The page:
For decades, Baltimore’s black and Jewish communities have been connected by a bond of shared geography and values. Largely because of our city’s history of housing discrimination, our communities have often lived among or adjacent to each other. Baltimore’s black and Jewish communities have by no means always seen eye-to-eye — and Jewish property owners share complicity with other white property owners in our city’s vicious history of redlining — but the bond has endured for generations and formed the bedrock of our city’s core Democratic coalition.
Sadly, this bond has frayed in recent years, and we fear that it will break.
Some in the Jewish community have chosen to rally around leaders who seem to put the Orthodox Jewish community’s needs ahead of those of the broader community or echo the fear-mongering rhetoric more often heard from right-wing Republicans. This is unacceptable. If our proud, resilient city is to overcome its many entrenched, systemic problems, we’ll need a foundation built on the ideal of justice and opportunity for all, rather than on narrow self-interest and fear.
It is notable that of the nine of Baltimore City’s 298 precincts that voted for Donald Trump, three are clustered in heavily Orthodox Jewish neighborhoods of Northwest Baltimore. These neighborhoods are the home base for Isaac “Yitzy” Schleifer, the city councilman for the 5th District.
Mr. Schleifer has close ties to the developers who have pushed controversial projects in the district. He was roundly criticized for allegedly steering $50,000 of slots funds to the purchase a new patrol vehicle for Shomrim, the private community watch group that serves heavily Orthodox areas of Baltimore City and Baltimore County, and $265,000 for a new ambulance for Hatzalah, a volunteer emergency medical service. Shomrim, which was the subject of controversy when one of its members was convicted of wrongful imprisonment and assault in the 2010 beating of a 15-year-old African-American boy, was founded by Mr. Schleifer’s cousin Ronnie Rosenbluth.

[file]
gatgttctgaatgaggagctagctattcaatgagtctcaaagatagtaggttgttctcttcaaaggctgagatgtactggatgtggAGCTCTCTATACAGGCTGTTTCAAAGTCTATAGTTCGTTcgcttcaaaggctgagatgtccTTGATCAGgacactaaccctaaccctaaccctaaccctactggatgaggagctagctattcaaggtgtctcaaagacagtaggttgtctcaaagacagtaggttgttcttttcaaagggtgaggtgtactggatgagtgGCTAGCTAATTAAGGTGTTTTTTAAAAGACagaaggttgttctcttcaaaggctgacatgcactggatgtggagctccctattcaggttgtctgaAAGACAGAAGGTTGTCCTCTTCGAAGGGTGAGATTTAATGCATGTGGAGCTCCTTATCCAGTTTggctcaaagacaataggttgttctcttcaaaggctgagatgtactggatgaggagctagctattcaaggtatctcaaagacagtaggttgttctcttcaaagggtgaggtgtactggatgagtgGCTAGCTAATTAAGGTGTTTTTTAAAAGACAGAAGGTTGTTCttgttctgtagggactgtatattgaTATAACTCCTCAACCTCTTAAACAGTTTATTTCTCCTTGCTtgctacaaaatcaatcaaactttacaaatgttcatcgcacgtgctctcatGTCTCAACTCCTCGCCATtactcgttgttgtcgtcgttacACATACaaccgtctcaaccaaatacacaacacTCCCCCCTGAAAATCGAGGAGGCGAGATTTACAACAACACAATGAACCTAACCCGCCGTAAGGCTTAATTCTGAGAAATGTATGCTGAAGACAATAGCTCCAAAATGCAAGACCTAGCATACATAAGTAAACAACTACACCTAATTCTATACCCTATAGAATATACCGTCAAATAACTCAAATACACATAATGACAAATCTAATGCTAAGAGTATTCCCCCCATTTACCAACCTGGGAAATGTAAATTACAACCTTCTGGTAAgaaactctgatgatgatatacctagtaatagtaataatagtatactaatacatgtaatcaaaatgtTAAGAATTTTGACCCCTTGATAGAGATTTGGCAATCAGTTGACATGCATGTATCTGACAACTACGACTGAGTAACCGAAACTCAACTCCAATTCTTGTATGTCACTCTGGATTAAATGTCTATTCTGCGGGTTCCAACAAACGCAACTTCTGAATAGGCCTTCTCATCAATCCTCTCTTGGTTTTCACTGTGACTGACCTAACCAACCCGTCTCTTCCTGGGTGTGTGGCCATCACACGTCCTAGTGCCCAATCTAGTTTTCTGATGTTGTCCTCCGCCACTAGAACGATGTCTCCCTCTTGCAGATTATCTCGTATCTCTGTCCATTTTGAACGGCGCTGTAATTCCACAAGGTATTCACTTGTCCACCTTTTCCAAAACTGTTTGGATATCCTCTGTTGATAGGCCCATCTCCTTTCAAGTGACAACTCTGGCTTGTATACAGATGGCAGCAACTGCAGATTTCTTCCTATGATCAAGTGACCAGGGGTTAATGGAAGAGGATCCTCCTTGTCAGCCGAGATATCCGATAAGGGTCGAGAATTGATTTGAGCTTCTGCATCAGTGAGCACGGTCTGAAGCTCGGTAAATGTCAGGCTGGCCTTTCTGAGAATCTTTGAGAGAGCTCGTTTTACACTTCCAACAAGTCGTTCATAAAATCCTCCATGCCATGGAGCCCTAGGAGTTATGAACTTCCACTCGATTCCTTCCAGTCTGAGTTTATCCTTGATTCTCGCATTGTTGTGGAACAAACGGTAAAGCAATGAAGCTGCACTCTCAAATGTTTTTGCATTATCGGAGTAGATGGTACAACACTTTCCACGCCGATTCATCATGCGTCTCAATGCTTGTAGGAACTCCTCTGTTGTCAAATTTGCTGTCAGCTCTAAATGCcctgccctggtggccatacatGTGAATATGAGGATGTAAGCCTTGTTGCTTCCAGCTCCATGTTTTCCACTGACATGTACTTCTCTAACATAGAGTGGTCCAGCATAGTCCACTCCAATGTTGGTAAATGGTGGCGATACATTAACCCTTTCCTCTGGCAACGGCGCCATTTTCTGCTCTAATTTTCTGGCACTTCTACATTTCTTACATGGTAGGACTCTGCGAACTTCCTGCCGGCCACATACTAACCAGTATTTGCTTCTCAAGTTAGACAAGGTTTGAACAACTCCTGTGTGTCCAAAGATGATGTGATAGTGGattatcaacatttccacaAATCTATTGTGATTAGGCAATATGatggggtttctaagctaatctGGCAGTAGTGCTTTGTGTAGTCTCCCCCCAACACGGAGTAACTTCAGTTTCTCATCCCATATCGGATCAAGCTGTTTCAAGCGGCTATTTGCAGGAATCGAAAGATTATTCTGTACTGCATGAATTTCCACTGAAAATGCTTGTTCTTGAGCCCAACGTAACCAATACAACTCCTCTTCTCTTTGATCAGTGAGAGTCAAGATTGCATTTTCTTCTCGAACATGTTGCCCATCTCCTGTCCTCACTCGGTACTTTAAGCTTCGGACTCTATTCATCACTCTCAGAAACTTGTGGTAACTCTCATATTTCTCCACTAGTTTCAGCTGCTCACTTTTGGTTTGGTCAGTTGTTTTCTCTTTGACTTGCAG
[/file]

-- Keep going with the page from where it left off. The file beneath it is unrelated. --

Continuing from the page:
These precincts are also the home base for Dalya Attar, one of the three Democratic nominees for state delegate from the 41st District. Ms. Attar’s mailers consisted largely of fear-mongering rhetoric. One postcard read “Dalya Attar is the key to stopping Crime, Gangs, and Murder Taking over Baltimore’s Streets” in giant type on one side and four tombstones on the other side above a promise that “Dalya Attar is not afraid to get tough on crime.”
If this sounds like classic Republican rhetoric, that should come as no surprise, since the person crafting Ms. Attar’s message, Chevy Fleischman Weiss, was the communications chair for the Maryland Republican Party for many years. On her public Facebook page, which includes anti-immigrant rhetoric and broadsides against Democratic gubernatorial candidate Ben Jealous, Ms. Weiss bragged that the mailings won the election for Attar: “When you have non-cookie cutter mailers with strong messaging, you get on the winner’s list.”
The success of Mr. Schleifer and Ms. Attar seems to be part of a concerted effort by Baltimore’s Orthodox Jewish community to exert its political power. Ms. Attar’s campaign slogan — “Because Baltimore Belongs to All of Us” — seems to reflect this. And indeed, Orthodox Jews have just as much of a right to organize around candidates that reflect their values as any other group does. But when those candidates seem to work to advance the interests of one particular community at the expense of the broader community, it’s incumbent on all of us to intervene.
There are four candidates vying for three slots as delegates representing the 41st District, Baltimore’s largest. In addition to Ms. Attar, the Democratic Party nominated Tony Bridges and Sandy Rosenberg. Drew Pate is a Green Party candidate who has endeavored to connect with residents in every neighborhood of the district and is running on a progressive platform emphasizing equitable distribution of resources throughout Baltimore.
We encourage all residents of the 41st District to reject isolationism, reject fear-mongering, and reject politicians who seek to divide us. Instead, let’s build bridges between our communities and work together toward a common vision of stronger, healthier, more equitable city. For, as Rev. Martin Luther King Jr. said, “We must learn to live together as brothers or perish together as fools.”